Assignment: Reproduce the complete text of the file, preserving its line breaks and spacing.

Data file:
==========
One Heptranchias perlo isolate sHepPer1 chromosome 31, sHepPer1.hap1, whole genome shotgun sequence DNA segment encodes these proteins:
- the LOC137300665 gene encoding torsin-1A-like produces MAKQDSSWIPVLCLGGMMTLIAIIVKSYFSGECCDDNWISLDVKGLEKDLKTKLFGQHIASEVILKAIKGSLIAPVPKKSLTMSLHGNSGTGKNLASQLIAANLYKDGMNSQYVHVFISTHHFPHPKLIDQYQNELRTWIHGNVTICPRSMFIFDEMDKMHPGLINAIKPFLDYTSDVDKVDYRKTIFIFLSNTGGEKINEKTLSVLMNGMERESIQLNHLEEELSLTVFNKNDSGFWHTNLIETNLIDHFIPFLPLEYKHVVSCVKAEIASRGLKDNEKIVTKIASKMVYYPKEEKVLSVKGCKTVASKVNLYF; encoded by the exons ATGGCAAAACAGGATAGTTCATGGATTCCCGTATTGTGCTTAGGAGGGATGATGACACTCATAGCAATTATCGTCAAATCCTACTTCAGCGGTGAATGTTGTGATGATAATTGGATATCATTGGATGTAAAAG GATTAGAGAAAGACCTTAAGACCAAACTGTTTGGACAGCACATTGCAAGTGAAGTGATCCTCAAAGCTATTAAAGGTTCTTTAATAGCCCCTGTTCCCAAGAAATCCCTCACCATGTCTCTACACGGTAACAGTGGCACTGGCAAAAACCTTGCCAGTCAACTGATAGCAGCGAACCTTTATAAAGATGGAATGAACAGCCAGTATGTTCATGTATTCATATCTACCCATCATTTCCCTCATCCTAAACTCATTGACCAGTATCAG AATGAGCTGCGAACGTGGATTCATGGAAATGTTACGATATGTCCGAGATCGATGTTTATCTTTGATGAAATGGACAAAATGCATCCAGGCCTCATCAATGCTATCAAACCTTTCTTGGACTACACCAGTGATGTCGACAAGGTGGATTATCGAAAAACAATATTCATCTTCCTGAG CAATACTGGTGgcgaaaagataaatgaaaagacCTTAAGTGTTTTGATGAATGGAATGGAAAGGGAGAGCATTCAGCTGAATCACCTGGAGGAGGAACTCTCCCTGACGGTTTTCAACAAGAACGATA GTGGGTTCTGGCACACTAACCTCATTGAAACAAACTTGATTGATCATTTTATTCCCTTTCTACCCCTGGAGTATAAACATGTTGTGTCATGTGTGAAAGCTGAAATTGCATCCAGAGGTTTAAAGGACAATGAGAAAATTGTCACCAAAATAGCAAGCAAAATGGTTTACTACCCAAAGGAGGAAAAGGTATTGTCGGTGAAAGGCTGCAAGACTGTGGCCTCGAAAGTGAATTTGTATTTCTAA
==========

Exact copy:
One Heptranchias perlo isolate sHepPer1 chromosome 31, sHepPer1.hap1, whole genome shotgun sequence DNA segment encodes these proteins:
- the LOC137300665 gene encoding torsin-1A-like produces MAKQDSSWIPVLCLGGMMTLIAIIVKSYFSGECCDDNWISLDVKGLEKDLKTKLFGQHIASEVILKAIKGSLIAPVPKKSLTMSLHGNSGTGKNLASQLIAANLYKDGMNSQYVHVFISTHHFPHPKLIDQYQNELRTWIHGNVTICPRSMFIFDEMDKMHPGLINAIKPFLDYTSDVDKVDYRKTIFIFLSNTGGEKINEKTLSVLMNGMERESIQLNHLEEELSLTVFNKNDSGFWHTNLIETNLIDHFIPFLPLEYKHVVSCVKAEIASRGLKDNEKIVTKIASKMVYYPKEEKVLSVKGCKTVASKVNLYF; encoded by the exons ATGGCAAAACAGGATAGTTCATGGATTCCCGTATTGTGCTTAGGAGGGATGATGACACTCATAGCAATTATCGTCAAATCCTACTTCAGCGGTGAATGTTGTGATGATAATTGGATATCATTGGATGTAAAAG GATTAGAGAAAGACCTTAAGACCAAACTGTTTGGACAGCACATTGCAAGTGAAGTGATCCTCAAAGCTATTAAAGGTTCTTTAATAGCCCCTGTTCCCAAGAAATCCCTCACCATGTCTCTACACGGTAACAGTGGCACTGGCAAAAACCTTGCCAGTCAACTGATAGCAGCGAACCTTTATAAAGATGGAATGAACAGCCAGTATGTTCATGTATTCATATCTACCCATCATTTCCCTCATCCTAAACTCATTGACCAGTATCAG AATGAGCTGCGAACGTGGATTCATGGAAATGTTACGATATGTCCGAGATCGATGTTTATCTTTGATGAAATGGACAAAATGCATCCAGGCCTCATCAATGCTATCAAACCTTTCTTGGACTACACCAGTGATGTCGACAAGGTGGATTATCGAAAAACAATATTCATCTTCCTGAG CAATACTGGTGgcgaaaagataaatgaaaagacCTTAAGTGTTTTGATGAATGGAATGGAAAGGGAGAGCATTCAGCTGAATCACCTGGAGGAGGAACTCTCCCTGACGGTTTTCAACAAGAACGATA GTGGGTTCTGGCACACTAACCTCATTGAAACAAACTTGATTGATCATTTTATTCCCTTTCTACCCCTGGAGTATAAACATGTTGTGTCATGTGTGAAAGCTGAAATTGCATCCAGAGGTTTAAAGGACAATGAGAAAATTGTCACCAAAATAGCAAGCAAAATGGTTTACTACCCAAAGGAGGAAAAGGTATTGTCGGTGAAAGGCTGCAAGACTGTGGCCTCGAAAGTGAATTTGTATTTCTAA